Author + information
- Received March 4, 1991
- Revision received April 22, 1991
- Accepted May 25, 1991
- Published online November 15, 1991.
- Peter M. Okin, MD, FACC∗,
- Geoffrey Bergman, MD and
- Paul Kligfield, MD, FACC
- ↵∗Address for reprints: Peter M. Okin, MD, The New York Hospital-Cornell Medical Center, 525 East 68th Street, New York, New York 10021.
To assess the effect of heart rate adjustment of the magnitude of the ST integral (ST-HR integral) on exercise test performance, the exercise electrocardiogram (ECG) of 50 clinically normal subjects and 100 patients with known or suspected coronary artery disease was analyzed. At matched specificity of 96% with standard ECG criteria (≥0.1 mV of additional horizontal or downsloping ST segment depression), ar unadjusted ST integral partition of 16 μV-s identified coronary disease in the 100 patients with known or suspected disease with a sensitivity of only 41%, a value significantly lower than the 59% sensitivity of standard ECG criteria (p < 0.01) and the 65% sensitivity of an ST depression partition of 130 μV (p < 0.001).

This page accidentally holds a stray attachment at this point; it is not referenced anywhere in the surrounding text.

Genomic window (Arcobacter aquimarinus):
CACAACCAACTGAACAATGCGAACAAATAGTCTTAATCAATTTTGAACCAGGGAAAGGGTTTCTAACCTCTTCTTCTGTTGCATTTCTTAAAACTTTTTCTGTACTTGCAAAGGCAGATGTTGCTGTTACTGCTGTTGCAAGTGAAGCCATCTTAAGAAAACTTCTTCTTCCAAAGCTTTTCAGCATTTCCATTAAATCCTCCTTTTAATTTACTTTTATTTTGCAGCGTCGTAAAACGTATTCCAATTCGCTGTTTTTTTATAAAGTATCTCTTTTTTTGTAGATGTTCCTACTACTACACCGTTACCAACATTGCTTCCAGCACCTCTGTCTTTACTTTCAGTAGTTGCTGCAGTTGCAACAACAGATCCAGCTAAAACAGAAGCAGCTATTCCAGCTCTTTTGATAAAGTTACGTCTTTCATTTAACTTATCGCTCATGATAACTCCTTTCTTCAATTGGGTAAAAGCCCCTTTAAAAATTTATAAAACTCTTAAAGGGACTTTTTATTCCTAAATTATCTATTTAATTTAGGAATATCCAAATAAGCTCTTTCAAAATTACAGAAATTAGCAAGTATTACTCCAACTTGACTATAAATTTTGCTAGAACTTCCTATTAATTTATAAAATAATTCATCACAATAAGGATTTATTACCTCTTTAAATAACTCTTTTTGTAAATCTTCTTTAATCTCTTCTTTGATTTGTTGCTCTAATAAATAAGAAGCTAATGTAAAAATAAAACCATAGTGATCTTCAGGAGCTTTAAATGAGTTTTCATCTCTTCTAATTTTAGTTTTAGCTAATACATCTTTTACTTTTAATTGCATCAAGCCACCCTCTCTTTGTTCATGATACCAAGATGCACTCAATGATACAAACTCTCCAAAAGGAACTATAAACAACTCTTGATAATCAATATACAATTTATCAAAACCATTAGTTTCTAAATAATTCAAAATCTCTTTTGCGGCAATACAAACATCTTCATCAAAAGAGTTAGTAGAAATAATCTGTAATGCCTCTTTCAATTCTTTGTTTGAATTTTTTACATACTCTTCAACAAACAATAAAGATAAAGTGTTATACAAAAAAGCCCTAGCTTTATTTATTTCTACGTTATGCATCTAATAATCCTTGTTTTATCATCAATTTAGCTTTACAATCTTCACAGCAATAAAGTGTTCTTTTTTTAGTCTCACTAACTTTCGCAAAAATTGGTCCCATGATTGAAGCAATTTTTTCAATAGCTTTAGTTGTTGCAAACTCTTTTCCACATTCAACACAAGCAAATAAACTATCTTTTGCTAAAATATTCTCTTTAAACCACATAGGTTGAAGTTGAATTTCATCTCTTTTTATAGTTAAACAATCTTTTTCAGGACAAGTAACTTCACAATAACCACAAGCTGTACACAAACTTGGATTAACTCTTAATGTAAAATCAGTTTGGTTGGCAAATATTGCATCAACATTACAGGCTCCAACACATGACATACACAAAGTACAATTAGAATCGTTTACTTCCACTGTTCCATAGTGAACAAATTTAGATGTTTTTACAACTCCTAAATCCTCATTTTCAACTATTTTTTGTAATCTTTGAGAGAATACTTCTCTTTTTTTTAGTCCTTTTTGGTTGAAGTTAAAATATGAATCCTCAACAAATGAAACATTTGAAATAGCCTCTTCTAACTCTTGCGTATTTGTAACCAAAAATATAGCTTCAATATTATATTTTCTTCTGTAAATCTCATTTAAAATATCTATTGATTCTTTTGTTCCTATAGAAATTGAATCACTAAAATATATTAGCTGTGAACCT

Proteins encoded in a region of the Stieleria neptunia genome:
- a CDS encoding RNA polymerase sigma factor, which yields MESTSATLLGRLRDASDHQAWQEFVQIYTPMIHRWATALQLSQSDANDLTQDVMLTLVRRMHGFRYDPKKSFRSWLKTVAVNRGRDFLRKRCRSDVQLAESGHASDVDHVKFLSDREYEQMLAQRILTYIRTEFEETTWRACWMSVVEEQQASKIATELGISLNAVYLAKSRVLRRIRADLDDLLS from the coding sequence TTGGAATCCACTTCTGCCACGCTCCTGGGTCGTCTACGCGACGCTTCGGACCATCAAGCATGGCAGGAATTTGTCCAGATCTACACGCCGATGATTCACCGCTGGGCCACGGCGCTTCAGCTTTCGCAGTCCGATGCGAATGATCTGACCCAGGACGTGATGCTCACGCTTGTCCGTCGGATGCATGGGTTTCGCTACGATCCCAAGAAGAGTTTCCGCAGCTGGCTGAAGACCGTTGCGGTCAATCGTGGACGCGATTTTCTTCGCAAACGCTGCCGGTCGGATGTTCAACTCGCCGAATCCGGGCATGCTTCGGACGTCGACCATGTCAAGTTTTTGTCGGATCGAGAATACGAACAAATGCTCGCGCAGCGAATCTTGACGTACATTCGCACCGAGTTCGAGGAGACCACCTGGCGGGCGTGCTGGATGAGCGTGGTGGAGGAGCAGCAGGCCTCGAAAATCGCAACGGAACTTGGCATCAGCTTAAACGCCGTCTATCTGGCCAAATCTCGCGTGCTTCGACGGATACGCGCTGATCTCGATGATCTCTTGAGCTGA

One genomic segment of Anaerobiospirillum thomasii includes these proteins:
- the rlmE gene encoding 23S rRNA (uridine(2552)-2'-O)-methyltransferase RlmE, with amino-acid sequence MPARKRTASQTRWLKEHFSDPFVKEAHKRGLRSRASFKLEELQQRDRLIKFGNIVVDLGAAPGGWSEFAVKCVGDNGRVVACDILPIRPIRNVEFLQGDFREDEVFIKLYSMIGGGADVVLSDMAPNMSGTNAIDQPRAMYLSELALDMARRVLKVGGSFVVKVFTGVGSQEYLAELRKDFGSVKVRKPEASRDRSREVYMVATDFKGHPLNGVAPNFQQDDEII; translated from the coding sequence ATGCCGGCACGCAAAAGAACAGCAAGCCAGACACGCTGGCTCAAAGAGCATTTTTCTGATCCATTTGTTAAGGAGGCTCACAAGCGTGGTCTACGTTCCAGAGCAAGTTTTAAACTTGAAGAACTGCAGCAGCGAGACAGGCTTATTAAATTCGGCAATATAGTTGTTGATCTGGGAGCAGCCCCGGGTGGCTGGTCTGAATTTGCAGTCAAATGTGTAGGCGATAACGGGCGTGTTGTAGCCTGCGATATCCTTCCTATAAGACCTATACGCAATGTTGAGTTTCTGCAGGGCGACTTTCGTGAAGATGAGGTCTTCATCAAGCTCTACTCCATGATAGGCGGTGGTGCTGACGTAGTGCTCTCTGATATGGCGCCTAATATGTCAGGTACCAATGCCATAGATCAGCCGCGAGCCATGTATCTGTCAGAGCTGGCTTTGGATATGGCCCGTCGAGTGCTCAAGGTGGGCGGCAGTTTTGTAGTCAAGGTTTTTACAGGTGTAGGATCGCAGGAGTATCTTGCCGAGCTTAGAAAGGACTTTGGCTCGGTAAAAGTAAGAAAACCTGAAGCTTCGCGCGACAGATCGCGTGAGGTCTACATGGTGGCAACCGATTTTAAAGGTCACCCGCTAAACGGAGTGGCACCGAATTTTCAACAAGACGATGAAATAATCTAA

However, test performance of the ST integral was greatly improved by simple heart rate adjustment: at a matched specificity of 96%, an ST-HR integral partition of 0.154 μV-s/beat per min identified coronary disease in the 100 patients with a sensitivity of 90%, a value significantly greater than the 59% sensitivity of standard criteria and 65% sensitivity of ST depression criteria (each p < 0.001) and similar to the 91% sensitivity of the ST-HR index and 93% sensitivity of the ST-HR slope (each p = NS). Comparison of receiver-operating characteristic curves confirmed the superior overall test performance of the ST-HR integral relative to the ST integral and ST segment depression, and demonstrated improved performance that was comparable with that of the ST-HR index and the ST-HR slope.
These findings support the value of heart rate adjustment of end-exercise repolarization changes during exercise electrocardiography and demonstrate that this approach significantly improves the performance of the ST integral in identifying coronary artery disease.
- Received March 4, 1991.
- Revision received April 22, 1991.
- Accepted May 25, 1991.